Violence and death come to the land under the Northern Sky when two fierce races break their age-old fragile peace and start an all-out war in this thrilling and savagely visceral epic fantasy.
It rained as though the world was ending. In a cobbled street made dark by the clouds that covered moon and stars, a hooded figure struggled towards the door of a stone house, dragged back by a bitter wind. The figure leaned forward against the rushing dark, one hand grasping the top of its hood as the wind threatened to unmask it. The roof of the house ahead was unravelling and the air was thick with swirling reed. So great was the pressure the wind exerted on the dwelling that, when the figure reached it and lifted the latch, the door swept inwards and rattled off the stone behind. Within, the darkness was complete. No candles burned, no lamps were lit and there was no natural light on this wild night. Water was pouring somewhere in the dark.
The figure hesitated on the threshold for a moment, casting around. Then it groped inside, forcing the door shut behind. The wind stopped roaring and began to moan instead as it was banished from the room. In the pitch-darkness, the figure lowered its hood.
Footsteps were ringing through the dark.
The figure stood still as light began to erode a corner of the blackness. Into this growing pool of light strode a tall, dark-haired man; his fine features illuminated by a candle which he clutched in a pewter holder. There was a touch of grey at his temples and his eyes were narrowed. He stopped dead at the sight of the figure by the door and dropped his hand to a long dagger at his belt. “Who’s that?”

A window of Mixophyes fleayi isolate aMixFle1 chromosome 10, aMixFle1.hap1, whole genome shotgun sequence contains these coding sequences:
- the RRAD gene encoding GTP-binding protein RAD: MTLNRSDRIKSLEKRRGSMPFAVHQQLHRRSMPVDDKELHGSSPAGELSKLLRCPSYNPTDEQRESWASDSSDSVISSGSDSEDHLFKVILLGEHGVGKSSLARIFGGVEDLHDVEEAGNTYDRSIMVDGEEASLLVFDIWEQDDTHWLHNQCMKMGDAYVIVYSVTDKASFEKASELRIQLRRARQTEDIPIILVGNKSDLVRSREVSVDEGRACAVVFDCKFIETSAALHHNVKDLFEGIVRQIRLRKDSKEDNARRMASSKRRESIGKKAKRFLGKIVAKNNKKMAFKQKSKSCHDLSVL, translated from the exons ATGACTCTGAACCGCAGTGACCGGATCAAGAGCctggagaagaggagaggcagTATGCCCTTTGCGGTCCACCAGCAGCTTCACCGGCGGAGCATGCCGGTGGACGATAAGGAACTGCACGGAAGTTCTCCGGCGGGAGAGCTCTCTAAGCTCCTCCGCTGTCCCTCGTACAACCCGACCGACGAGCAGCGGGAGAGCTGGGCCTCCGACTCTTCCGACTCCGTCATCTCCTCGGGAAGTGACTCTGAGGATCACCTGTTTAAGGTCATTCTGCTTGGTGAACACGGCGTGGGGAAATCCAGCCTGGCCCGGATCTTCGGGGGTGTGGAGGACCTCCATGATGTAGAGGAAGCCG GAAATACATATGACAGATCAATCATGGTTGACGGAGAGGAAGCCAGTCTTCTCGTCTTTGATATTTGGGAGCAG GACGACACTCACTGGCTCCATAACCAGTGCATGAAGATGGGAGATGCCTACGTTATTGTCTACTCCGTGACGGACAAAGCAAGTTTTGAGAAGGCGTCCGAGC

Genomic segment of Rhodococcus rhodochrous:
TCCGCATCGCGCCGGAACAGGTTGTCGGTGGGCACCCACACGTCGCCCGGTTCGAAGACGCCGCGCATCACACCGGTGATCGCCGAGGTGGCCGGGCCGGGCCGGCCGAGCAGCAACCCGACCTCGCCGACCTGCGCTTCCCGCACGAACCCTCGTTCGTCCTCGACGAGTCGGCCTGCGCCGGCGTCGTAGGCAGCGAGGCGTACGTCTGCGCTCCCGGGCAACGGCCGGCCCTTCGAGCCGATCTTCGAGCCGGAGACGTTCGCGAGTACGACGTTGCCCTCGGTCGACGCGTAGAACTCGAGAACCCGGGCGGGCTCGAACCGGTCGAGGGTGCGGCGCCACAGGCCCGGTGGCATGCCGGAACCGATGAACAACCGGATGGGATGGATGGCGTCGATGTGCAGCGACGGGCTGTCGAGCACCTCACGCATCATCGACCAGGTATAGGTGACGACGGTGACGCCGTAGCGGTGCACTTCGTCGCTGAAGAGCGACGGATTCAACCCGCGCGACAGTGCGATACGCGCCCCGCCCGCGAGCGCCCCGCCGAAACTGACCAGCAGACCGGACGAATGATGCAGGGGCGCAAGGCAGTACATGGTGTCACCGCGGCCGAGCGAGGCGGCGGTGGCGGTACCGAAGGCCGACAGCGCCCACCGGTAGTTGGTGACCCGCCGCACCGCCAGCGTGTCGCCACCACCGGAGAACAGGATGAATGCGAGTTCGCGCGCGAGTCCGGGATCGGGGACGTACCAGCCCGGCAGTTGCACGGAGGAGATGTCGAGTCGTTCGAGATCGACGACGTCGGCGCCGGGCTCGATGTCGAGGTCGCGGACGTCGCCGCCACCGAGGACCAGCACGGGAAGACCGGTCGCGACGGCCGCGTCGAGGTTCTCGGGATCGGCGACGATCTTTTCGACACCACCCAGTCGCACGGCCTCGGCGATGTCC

The figure stepped forward into the glow of the candle and resolved itself into the form of a golden-haired woman, hair tied back and gleaming with rain. She smiled and the man’s mouth fell open. He stared at her for a moment. “You’ve been wandering the streets alone?”
“Nobody’s out in this,” replied the woman. The man took a couple of steps towards her so that the candlelight was able to bring her face into greater resolution. Her clothes were dark with rain, but so fine they obviously belonged to a woman of the highest birth. But here her resemblance to the other noblewomen of the land ended. She was not like them: paled, painted, adorned, frail and delicate. Her beauty was harsher; in the bones of her face, the lines around her eyes and the ease of her stance. She wore no gold or silver and her skin was not chalk-white but browned and lined by the sun.